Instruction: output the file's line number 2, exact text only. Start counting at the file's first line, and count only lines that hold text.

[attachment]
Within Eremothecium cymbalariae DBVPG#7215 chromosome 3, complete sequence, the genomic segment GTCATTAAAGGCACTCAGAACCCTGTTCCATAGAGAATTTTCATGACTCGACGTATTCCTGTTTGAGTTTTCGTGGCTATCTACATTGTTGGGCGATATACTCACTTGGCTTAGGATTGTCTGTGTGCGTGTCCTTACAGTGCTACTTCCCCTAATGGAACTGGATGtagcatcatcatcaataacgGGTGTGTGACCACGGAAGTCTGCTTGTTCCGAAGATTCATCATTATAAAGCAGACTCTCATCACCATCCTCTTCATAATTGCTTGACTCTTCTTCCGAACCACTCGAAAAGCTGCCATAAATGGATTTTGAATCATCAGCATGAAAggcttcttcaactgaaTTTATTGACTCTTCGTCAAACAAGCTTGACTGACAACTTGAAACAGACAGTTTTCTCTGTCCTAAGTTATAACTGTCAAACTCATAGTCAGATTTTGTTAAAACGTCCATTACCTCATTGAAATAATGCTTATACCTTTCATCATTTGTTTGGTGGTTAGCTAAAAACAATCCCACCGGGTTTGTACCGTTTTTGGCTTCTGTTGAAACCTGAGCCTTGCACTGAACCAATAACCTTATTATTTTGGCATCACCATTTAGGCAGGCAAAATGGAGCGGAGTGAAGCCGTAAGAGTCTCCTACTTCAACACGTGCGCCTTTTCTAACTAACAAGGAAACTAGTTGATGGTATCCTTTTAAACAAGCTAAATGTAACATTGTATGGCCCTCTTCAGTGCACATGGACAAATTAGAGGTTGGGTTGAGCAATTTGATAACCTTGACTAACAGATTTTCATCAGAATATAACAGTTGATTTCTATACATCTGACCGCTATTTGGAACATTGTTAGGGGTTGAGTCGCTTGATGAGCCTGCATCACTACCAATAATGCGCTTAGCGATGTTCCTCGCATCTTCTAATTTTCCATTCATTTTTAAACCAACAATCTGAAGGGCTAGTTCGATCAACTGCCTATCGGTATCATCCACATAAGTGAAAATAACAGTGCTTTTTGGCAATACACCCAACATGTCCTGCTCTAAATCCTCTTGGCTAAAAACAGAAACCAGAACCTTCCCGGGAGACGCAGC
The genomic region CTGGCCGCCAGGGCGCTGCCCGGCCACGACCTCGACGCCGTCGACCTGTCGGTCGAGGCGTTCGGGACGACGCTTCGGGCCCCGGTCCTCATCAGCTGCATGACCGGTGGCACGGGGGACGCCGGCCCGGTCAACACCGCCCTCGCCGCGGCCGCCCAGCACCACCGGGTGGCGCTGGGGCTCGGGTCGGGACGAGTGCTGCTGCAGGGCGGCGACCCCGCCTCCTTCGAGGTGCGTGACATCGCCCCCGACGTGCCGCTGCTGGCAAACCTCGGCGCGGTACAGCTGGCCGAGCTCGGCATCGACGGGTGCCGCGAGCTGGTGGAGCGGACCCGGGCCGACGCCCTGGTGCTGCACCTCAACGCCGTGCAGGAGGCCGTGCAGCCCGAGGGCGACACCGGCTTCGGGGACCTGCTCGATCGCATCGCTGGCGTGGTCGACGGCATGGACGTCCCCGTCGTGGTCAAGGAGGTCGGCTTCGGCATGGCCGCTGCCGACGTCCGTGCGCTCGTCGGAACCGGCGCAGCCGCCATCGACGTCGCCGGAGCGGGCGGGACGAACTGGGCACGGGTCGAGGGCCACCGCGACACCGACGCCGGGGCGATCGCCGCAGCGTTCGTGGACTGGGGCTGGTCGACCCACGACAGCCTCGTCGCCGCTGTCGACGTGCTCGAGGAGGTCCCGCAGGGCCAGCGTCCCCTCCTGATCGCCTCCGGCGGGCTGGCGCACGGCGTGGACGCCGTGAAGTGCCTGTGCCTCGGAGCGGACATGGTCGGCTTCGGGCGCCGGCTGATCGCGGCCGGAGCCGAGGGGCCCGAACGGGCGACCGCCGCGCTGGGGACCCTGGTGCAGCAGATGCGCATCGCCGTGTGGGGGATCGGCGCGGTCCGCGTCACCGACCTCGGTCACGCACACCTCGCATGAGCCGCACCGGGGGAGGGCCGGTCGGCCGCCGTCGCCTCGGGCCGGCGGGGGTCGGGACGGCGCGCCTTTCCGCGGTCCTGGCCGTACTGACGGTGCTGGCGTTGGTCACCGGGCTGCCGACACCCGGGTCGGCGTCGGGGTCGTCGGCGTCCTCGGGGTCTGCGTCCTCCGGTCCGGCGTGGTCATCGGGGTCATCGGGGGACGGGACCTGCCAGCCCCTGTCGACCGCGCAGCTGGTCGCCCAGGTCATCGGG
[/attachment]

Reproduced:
The genomic region CTGGCCGCCAGGGCGCTGCCCGGCCACGACCTCGACGCCGTCGACCTGTCGGTCGAGGCGTTCGGGACGACGCTTCGGGCCCCGGTCCTCATCAGCTGCATGACCGGTGGCACGGGGGACGCCGGCCCGGTCAACACCGCCCTCGCCGCGGCCGCCCAGCACCACCGGGTGGCGCTGGGGCTCGGGTCGGGACGAGTGCTGCTGCAGGGCGGCGACCCCGCCTCCTTCGAGGTGCGTGACATCGCCCCCGACGTGCCGCTGCTGGCAAACCTCGGCGCGGTACAGCTGGCCGAGCTCGGCATCGACGGGTGCCGCGAGCTGGTGGAGCGGACCCGGGCCGACGCCCTGGTGCTGCACCTCAACGCCGTGCAGGAGGCCGTGCAGCCCGAGGGCGACACCGGCTTCGGGGACCTGCTCGATCGCATCGCTGGCGTGGTCGACGGCATGGACGTCCCCGTCGTGGTCAAGGAGGTCGGCTTCGGCATGGCCGCTGCCGACGTCCGTGCGCTCGTCGGAACCGGCGCAGCCGCCATCGACGTCGCCGGAGCGGGCGGGACGAACTGGGCACGGGTCGAGGGCCACCGCGACACCGACGCCGGGGCGATCGCCGCAGCGTTCGTGGACTGGGGCTGGTCGACCCACGACAGCCTCGTCGCCGCTGTCGACGTGCTCGAGGAGGTCCCGCAGGGCCAGCGTCCCCTCCTGATCGCCTCCGGCGGGCTGGCGCACGGCGTGGACGCCGTGAAGTGCCTGTGCCTCGGAGCGGACATGGTCGGCTTCGGGCGCCGGCTGATCGCGGCCGGAGCCGAGGGGCCCGAACGGGCGACCGCCGCGCTGGGGACCCTGGTGCAGCAGATGCGCATCGCCGTGTGGGGGATCGGCGCGGTCCGCGTCACCGACCTCGGTCACGCACACCTCGCATGAGCCGCACCGGGGGAGGGCCGGTCGGCCGCCGTCGCCTCGGGCCGGCGGGGGTCGGGACGGCGCGCCTTTCCGCGGTCCTGGCCGTACTGACGGTGCTGGCGTTGGTCACCGGGCTGCCGACACCCGGGTCGGCGTCGGGGTCGTCGGCGTCCTCGGGGTCTGCGTCCTCCGGTCCGGCGTGGTCATCGGGGTCATCGGGGGACGGGACCTGCCAGCCCCTGTCGACCGCGCAGCTGGTCGCCCAGGTCATCGGG